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Essay, Paragraph or Speech on “Prohibitions or Curse of the Bottle” Complete English Essay, Speech for Class 10, Class 12 and Graduation and other classes.

Prohibitions

or

Curse of the Bottle

I n the Indian National Congress, Mahatma Gandhi and his I followers were not the first, nor the most vehement opponents of the habit of drinking. Although drinking dates back to ancient times and there is mention of the drinking habits of the doves as well as in our mythology, drinking has been widely condemned as a social evil in modem society.

Protagonists of prohibition go as far as to quote the Bible wherein over 175 warnings have been recorded against “drink, drinking and drunkenness’. Prophet Mohammed also declared: “There is a devil in every berry of grapes.” And he forbade all use of alcoholic beverages to his followers. Pope felt that drink drags down numberless souls to perdition. A litterateur like George Bernard Shaw added his voice to this by saying. -Alcohol robs you of that last inch of efficiency that makes the difference between first rate and second rate.” Gandhiji firmly believed that liquor was an invention of the “devil”. Therefore, he declared if I were appointed dictator even for one hour for India. first thing I would do would be to close, without compensation, all the liquor shops.’ It was his belief that nothing but ruin stares the nation in the face that is a pry to the drink habit. He held. “Drink is more a disease than a vice. I know scores of men who would gladly leave off drink if they could. Diseased persons have got to be helped against themselves.”

Prohibition has been a controversial issue not only in India, but the world over. The Americans who are considered bohemians, enforced total prohibition in 1920, though they deliberately reverted to the policy of non-prohibition. In India the debate on whether drinking should be banned had been going on even before Independence. The evils of drinking were highlighted. The liquor once consumed, makes a person lose control over himself.

Intoxication takes away his rationality and makes him prone to other evils such as gambling and prostitution. The habituating characteristic of liquor enslaves a person completely. The drunkard becomes restless and spends his hard-earned money on liquor. He is not worried about his wife and children, who may be starving. He is unmindful of his own health, which, in the absence of proper nourishment may be wasting away and falling prey to several diseases. The craze for liquor becomes very acute. When a poor man cannot afford even the country liquor sold at the licenced shops, he goes to the vendors for illicit liquor, fermented from harmful substances like methylated spirit. So often one hears of the mass tragedies, when large groups of people after having consumed the dangerous brew, either became blind or died.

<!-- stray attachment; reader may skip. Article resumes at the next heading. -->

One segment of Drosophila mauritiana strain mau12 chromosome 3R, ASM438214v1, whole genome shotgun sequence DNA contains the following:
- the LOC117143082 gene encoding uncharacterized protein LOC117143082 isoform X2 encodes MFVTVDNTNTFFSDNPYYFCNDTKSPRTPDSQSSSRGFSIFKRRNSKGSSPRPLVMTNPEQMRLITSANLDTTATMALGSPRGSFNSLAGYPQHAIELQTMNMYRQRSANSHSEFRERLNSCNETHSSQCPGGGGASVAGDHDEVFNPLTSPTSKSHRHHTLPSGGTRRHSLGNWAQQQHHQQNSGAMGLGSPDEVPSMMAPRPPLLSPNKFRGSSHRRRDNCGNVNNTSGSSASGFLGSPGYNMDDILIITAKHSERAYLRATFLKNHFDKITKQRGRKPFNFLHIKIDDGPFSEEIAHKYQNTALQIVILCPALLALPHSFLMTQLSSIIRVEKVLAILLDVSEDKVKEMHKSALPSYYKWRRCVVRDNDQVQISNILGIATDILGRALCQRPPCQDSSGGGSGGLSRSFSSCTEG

Furthermore, drinking saps the energy of a man. The hangover makes him lazy and he is not able to perform his job well. He lingers over the works or commits mistakes because his mind is clouded by the after-effects of liquor. Having been enslaved by the brew, he thinks of liquor even in the day. He is thus not able to concentrate on his work. There are some persons who drink even during the day and turn into economic parasites on the society.

Regular drinking leads to weak nerves which in turn make a person irritable and impatient. A drinker having had a few pegs may no doubt get into a cheerful mood. He may even find release from stresses and strains of existence. But once the intoxication leaves him, he is likely to become still more stressed and vulnerable to nervous strain. Needless to say, a person, gripped by depression and neurotic strain, is hardly likely to prove a good law-abiding citizen, a tolerant father and an understanding husband.

If the head of the family falls a prey to the habit of drinking, the family life gets affected A drunk husband loses all sense of decency and control. In many poor homes, drunker husbands resort to wife-beating. Children feel deprived and injured and grow up to be frustrated and bitter individuals. Even in educated homes, many a time the drinking habit of the husband becomes the bane of marital bliss and culminates in divorce: That is why the framers of the Constitution includes prohibition in the Directive Principles of State Policy under Article 47.